The Revolutionary War encounter in August of 1777 between detachments of British General Burgoyne's army and American forces under General Stark took place near the tiny rural hamlet of Walloomsac, New York. It became known as the "Battle of Bennington" after the goal of the expedition - the capture of rebel stores at Bennington, Vermont.
During the two days the armies occupied this otherwise insignificant parcel of rural frontier farmland, a map of the battlefield was prepared by Lt. Desmaretz Durnford, the Engineer assigned to the British expeditionary force, which was mostly made up of Germans, Loyalists and Indians.
This map (above), being only 31 by 39 centimeters and rendered in fine inkwork, is very detailed and extraordinarily accurate, when compared to the virtually unchanged landscape of the battlefield today. The square mile it records, as it was at the time of the battle, allowed me a rare opportunity to attempt the reconstruction of the civilian rural agricultural landscape as it existed on the American frontier in the late summer of 1777.
This research was published in 1989 (above) as "War over Walloomscoick: Land Use and Settlement Pattern on the Bennington Battlefield - 1777" (NYS Museum Bulletin No. 473) This book is now out of print but copies are available from various online vendors.
The research project, which spanned the years 1983 to 1989, was possible only because Durnford was a meticulous observer and superb draftsman, and this small fragment of 18th century cartography, nearly lost in an early-19th century London scrap drive, and now in the Library of Congress, is a priceless window into the past in an area of rural economy rarely recorded in such detail.
As I surveyed the modern battlefield terrain (above), spending many days walking in the very footsteps of the map-maker, I felt as though he were present with me, over 200 years later, guiding me as his map did among the landmarks and features of this tiny and complex country landscape.
The small size of the battlefield, and the small-scale irregularities of the terrain, made it relatively easy to find the spots where Durnford actually stood as he mapped the area. Using viewshed analysis, a technique that determines what areas of the landscape can and could be seen from various particular locations on the battelefield, and knowing also what areas would have been "off limits" to him due to occupation by American forces, which had arrived and established themselves before the British, I could actually stand where he stood and "see" what he would have seen. Comparing this with his map, the locations he was in are known and one can stand in his footsteps even today.
As an excellent example of this, we can identify one spot on which he spent some time, inside the Dragoon redoubt being constructed on the highest point of land accessable to the British force on the battlefield (above). And as an engineer, the placement and erection of this fortification would have been one of his primary assignments, so time spent here could be expected.
The proof? At the far left edge of the map Durnford has recorded a small frontier homestead, with house and fields emerging from the forest (above). The topographical situation of this house is that it stood, a house still in the same spot today, on the back side of a rather pronounced hill, that separates it from the river valley. Having spent many, many hours walking every square foot of this battlefield, I can say without doubt that this house can never be seen except from two very specific places; right next to it on the backside of the hill itself, and way across the valley on the top of the mountain on which the Dragoon redoubt stood.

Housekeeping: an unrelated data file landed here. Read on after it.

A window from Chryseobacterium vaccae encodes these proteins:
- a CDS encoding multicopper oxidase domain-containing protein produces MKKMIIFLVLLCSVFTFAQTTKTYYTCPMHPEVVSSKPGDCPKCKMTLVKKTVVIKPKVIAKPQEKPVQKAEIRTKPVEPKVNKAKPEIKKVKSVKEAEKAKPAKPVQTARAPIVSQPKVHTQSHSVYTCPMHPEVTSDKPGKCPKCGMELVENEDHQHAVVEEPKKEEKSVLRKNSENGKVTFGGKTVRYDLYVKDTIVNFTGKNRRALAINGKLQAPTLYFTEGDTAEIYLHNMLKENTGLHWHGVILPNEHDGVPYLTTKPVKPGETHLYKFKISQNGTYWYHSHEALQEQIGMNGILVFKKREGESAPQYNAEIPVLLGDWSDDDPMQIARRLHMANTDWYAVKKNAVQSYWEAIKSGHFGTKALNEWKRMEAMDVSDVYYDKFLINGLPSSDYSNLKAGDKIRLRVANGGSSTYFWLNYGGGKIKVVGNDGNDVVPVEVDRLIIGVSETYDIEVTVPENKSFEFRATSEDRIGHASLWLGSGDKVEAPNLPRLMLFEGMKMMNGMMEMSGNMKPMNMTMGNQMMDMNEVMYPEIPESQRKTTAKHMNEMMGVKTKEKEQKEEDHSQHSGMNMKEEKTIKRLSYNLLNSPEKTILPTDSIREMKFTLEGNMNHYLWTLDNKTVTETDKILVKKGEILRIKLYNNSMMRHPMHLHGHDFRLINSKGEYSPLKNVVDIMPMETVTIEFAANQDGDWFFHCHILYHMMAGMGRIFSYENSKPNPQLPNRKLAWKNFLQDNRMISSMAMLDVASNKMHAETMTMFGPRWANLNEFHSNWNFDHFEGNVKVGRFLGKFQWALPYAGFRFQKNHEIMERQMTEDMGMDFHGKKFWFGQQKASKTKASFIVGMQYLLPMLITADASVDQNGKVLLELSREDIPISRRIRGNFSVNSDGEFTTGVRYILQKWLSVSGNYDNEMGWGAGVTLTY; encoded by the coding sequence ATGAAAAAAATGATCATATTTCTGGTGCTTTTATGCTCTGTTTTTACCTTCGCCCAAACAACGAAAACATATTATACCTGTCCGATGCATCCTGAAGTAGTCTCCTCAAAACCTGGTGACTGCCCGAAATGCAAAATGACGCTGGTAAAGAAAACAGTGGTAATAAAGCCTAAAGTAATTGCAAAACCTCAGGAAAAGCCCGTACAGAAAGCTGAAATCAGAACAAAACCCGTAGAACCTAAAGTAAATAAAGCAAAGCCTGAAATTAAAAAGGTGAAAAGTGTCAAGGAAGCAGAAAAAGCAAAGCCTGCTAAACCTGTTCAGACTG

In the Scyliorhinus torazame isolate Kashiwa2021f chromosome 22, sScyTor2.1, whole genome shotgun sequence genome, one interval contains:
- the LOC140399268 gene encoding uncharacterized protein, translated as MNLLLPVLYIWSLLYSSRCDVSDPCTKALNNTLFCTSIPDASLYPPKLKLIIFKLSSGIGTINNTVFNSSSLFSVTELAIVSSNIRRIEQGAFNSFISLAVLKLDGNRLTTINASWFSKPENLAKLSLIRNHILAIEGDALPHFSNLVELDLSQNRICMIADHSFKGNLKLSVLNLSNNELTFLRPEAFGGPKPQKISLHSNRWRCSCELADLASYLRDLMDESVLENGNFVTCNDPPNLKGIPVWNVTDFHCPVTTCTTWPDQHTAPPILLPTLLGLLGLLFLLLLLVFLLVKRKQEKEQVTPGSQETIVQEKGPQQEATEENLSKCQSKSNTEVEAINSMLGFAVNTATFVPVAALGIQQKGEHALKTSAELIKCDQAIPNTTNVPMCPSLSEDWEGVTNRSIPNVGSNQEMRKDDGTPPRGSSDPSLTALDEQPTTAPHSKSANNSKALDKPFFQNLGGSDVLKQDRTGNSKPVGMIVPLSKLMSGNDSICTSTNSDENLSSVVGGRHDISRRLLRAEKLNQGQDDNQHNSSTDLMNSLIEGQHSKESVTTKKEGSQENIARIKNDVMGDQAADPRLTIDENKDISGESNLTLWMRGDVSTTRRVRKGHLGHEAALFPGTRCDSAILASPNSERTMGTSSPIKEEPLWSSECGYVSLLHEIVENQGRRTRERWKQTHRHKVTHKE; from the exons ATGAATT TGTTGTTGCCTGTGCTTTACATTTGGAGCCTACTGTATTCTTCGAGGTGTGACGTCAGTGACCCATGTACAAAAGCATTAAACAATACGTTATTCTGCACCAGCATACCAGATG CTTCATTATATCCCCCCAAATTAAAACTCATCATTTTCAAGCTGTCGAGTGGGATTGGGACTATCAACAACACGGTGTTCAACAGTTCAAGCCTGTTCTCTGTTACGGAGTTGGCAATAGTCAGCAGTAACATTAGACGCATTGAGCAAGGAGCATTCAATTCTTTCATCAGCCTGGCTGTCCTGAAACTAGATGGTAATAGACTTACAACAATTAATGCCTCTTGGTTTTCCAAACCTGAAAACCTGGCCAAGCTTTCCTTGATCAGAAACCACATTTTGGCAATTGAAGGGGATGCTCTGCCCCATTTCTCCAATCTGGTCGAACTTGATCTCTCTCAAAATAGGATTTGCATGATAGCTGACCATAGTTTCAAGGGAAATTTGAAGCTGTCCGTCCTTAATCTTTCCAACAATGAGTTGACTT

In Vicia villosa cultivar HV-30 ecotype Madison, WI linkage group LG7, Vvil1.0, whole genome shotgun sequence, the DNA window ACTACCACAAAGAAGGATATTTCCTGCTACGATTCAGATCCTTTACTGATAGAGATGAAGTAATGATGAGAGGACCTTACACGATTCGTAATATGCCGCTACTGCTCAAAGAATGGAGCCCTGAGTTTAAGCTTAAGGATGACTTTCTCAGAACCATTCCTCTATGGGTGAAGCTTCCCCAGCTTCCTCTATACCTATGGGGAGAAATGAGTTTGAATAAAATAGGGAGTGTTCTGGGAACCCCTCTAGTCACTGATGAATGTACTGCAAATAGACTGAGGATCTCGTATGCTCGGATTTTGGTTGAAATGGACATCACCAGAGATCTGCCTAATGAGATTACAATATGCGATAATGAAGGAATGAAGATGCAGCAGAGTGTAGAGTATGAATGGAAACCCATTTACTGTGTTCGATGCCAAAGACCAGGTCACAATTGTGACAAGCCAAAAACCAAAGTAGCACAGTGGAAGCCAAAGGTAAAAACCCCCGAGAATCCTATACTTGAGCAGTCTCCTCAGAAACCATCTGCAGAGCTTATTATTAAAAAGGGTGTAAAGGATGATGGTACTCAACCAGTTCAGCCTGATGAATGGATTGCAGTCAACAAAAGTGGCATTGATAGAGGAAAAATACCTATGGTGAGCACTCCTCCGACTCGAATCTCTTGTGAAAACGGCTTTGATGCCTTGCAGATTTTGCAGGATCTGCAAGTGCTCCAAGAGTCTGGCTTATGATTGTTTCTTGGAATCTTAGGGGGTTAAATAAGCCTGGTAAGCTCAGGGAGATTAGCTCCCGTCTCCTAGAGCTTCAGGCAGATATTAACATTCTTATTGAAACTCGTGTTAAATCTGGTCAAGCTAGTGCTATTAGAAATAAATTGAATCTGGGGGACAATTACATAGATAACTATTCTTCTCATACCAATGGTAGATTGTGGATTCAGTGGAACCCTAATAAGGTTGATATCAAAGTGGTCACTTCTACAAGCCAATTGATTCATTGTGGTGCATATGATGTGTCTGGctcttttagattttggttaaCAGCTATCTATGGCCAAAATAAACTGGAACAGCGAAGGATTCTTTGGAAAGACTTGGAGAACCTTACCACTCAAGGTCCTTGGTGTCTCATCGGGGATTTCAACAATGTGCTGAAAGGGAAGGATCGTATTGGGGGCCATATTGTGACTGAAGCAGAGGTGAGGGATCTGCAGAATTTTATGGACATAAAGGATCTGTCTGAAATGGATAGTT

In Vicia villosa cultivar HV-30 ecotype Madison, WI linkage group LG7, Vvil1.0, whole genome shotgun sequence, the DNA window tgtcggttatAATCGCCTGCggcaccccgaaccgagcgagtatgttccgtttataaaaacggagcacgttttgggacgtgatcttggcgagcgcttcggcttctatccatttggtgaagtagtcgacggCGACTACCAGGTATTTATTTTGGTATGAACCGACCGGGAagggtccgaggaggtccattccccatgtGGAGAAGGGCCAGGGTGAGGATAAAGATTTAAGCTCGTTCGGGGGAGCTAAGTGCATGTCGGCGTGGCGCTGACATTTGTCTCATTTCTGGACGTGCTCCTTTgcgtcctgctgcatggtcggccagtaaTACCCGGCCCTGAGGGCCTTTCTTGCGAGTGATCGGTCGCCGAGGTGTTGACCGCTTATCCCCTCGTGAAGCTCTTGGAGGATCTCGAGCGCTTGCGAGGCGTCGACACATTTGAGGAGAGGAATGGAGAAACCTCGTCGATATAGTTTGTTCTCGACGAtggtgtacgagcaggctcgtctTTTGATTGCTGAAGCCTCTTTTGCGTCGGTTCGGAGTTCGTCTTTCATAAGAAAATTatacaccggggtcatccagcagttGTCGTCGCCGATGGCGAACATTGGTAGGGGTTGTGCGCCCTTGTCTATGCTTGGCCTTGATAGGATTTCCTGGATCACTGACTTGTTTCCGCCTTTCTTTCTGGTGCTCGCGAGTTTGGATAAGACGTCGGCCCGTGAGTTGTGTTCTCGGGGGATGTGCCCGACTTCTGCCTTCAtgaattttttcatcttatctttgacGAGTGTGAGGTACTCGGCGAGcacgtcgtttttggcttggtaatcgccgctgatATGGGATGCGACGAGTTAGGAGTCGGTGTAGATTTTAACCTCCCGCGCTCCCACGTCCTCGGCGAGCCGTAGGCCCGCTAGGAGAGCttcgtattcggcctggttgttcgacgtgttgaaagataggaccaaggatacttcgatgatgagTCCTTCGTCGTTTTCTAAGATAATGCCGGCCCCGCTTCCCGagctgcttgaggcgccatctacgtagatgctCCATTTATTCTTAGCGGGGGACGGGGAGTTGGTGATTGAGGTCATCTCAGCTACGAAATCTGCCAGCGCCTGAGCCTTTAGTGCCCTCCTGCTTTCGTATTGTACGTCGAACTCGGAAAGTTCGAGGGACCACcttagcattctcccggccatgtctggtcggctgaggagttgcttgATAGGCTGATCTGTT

Since access to the hill behind which the house stood would have been denied him, Durnford undoubtedly stood at the summit of the mountain, within the Dragoon redoubt, or else he never could have drawn the homestead at the far left margins of his map.
Just as his map was nearly lost in a London scrap heap, his very authorship of this priceless map was also nearly lost. Virtually every documentary history credited this map of the Bennington Battlefield to other Durnfords, variously "Elias Durnford" or "Andrew Durnford"...both British engineers and both in service in America at the time.
The source of this error is hard to trace, but it may be rooted in a couple early 19th century publications of journals kept by soldiers who were in the Burgoyne expedition in 1777, and served alongside Durnford.
The publication of "Lieut. Hadden's Journal" (above) describes briefly the defeat of the British force sent toward Bennington, and merely mentions that "an English Engineer with him" was a "Lieut D--". Names were often given by first initial only, so there is nothing inaccurate in this account. But the editor who transcribed this journal for publication entered the following as a footnote to this reference:
And in an introductory "Explanatory Chapter" the editor makes the following additional statement:
Twiss was Durnford's supervisory engineer, but he supervised Desmaretz, not Andrew, Durnford.
Another eyewitness journal, this by a Lieutenant Digby, was also published in the 19th century (above). Aside from misspelling Durnford's name, in listing casualties at the end of the Burgioyne campaign, this entry is also accurate. But again, the editor footnotes the reference as being to "Andrew Durnford" (below).
Even the US Library of Congress, which holds the original in its collections (detail below), listed it incorrectly, this time as being drawn by "Elias Durnford".